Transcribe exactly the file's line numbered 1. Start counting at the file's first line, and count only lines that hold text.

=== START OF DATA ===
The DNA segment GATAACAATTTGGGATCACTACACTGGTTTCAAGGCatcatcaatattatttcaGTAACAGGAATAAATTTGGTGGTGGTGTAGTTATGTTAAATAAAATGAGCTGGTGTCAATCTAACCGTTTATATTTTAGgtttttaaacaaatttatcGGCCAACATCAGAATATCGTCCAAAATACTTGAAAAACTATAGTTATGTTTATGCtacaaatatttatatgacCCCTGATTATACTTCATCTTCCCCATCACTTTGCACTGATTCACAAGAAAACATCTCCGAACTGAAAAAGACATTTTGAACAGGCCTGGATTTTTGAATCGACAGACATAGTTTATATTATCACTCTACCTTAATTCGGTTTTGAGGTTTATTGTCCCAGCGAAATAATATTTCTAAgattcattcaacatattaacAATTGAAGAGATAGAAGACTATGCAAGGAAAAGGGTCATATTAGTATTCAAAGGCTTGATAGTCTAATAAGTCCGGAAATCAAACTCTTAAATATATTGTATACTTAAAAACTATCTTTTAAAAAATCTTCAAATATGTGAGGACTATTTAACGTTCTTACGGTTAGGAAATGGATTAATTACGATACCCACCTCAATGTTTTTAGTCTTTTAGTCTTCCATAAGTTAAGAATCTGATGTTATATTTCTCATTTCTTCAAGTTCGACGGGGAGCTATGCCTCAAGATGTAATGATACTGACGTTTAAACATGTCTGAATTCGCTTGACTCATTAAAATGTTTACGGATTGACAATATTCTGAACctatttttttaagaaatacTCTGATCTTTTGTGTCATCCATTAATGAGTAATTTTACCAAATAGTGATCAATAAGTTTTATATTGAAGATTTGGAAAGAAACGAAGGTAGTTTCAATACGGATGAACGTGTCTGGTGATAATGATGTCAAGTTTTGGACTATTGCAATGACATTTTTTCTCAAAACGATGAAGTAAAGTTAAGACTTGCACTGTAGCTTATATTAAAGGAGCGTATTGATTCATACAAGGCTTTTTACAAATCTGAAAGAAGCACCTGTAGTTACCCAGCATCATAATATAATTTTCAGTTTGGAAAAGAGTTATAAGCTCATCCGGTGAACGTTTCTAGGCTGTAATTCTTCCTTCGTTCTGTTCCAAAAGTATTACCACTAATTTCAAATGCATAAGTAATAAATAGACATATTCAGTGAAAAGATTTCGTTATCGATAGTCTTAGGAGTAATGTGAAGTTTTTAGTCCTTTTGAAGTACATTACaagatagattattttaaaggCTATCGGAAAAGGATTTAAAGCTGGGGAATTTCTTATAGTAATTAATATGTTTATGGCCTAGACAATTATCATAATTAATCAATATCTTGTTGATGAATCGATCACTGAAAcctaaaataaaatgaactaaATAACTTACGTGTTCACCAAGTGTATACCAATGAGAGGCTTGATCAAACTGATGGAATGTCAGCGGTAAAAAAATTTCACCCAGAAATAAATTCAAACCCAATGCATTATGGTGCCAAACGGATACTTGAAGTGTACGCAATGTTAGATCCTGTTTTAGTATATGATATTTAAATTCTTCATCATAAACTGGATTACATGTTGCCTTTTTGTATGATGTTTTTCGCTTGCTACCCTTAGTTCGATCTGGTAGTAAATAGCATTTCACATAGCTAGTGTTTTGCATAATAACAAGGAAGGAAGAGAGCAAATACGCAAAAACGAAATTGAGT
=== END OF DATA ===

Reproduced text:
The DNA segment GATAACAATTTGGGATCACTACACTGGTTTCAAGGCatcatcaatattatttcaGTAACAGGAATAAATTTGGTGGTGGTGTAGTTATGTTAAATAAAATGAGCTGGTGTCAATCTAACCGTTTATATTTTAGgtttttaaacaaatttatcGGCCAACATCAGAATATCGTCCAAAATACTTGAAAAACTATAGTTATGTTTATGCtacaaatatttatatgacCCCTGATTATACTTCATCTTCCCCATCACTTTGCACTGATTCACAAGAAAACATCTCCGAACTGAAAAAGACATTTTGAACAGGCCTGGATTTTTGAATCGACAGACATAGTTTATATTATCACTCTACCTTAATTCGGTTTTGAGGTTTATTGTCCCAGCGAAATAATATTTCTAAgattcattcaacatattaacAATTGAAGAGATAGAAGACTATGCAAGGAAAAGGGTCATATTAGTATTCAAAGGCTTGATAGTCTAATAAGTCCGGAAATCAAACTCTTAAATATATTGTATACTTAAAAACTATCTTTTAAAAAATCTTCAAATATGTGAGGACTATTTAACGTTCTTACGGTTAGGAAATGGATTAATTACGATACCCACCTCAATGTTTTTAGTCTTTTAGTCTTCCATAAGTTAAGAATCTGATGTTATATTTCTCATTTCTTCAAGTTCGACGGGGAGCTATGCCTCAAGATGTAATGATACTGACGTTTAAACATGTCTGAATTCGCTTGACTCATTAAAATGTTTACGGATTGACAATATTCTGAACctatttttttaagaaatacTCTGATCTTTTGTGTCATCCATTAATGAGTAATTTTACCAAATAGTGATCAATAAGTTTTATATTGAAGATTTGGAAAGAAACGAAGGTAGTTTCAATACGGATGAACGTGTCTGGTGATAATGATGTCAAGTTTTGGACTATTGCAATGACATTTTTTCTCAAAACGATGAAGTAAAGTTAAGACTTGCACTGTAGCTTATATTAAAGGAGCGTATTGATTCATACAAGGCTTTTTACAAATCTGAAAGAAGCACCTGTAGTTACCCAGCATCATAATATAATTTTCAGTTTGGAAAAGAGTTATAAGCTCATCCGGTGAACGTTTCTAGGCTGTAATTCTTCCTTCGTTCTGTTCCAAAAGTATTACCACTAATTTCAAATGCATAAGTAATAAATAGACATATTCAGTGAAAAGATTTCGTTATCGATAGTCTTAGGAGTAATGTGAAGTTTTTAGTCCTTTTGAAGTACATTACaagatagattattttaaaggCTATCGGAAAAGGATTTAAAGCTGGGGAATTTCTTATAGTAATTAATATGTTTATGGCCTAGACAATTATCATAATTAATCAATATCTTGTTGATGAATCGATCACTGAAAcctaaaataaaatgaactaaATAACTTACGTGTTCACCAAGTGTATACCAATGAGAGGCTTGATCAAACTGATGGAATGTCAGCGGTAAAAAAATTTCACCCAGAAATAAATTCAAACCCAATGCATTATGGTGCCAAACGGATACTTGAAGTGTACGCAATGTTAGATCCTGTTTTAGTATATGATATTTAAATTCTTCATCATAAACTGGATTACATGTTGCCTTTTTGTATGATGTTTTTCGCTTGCTACCCTTAGTTCGATCTGGTAGTAAATAGCATTTCACATAGCTAGTGTTTTGCATAATAACAAGGAAGGAAGAGAGCAAATACGCAAAAACGAAATTGAGT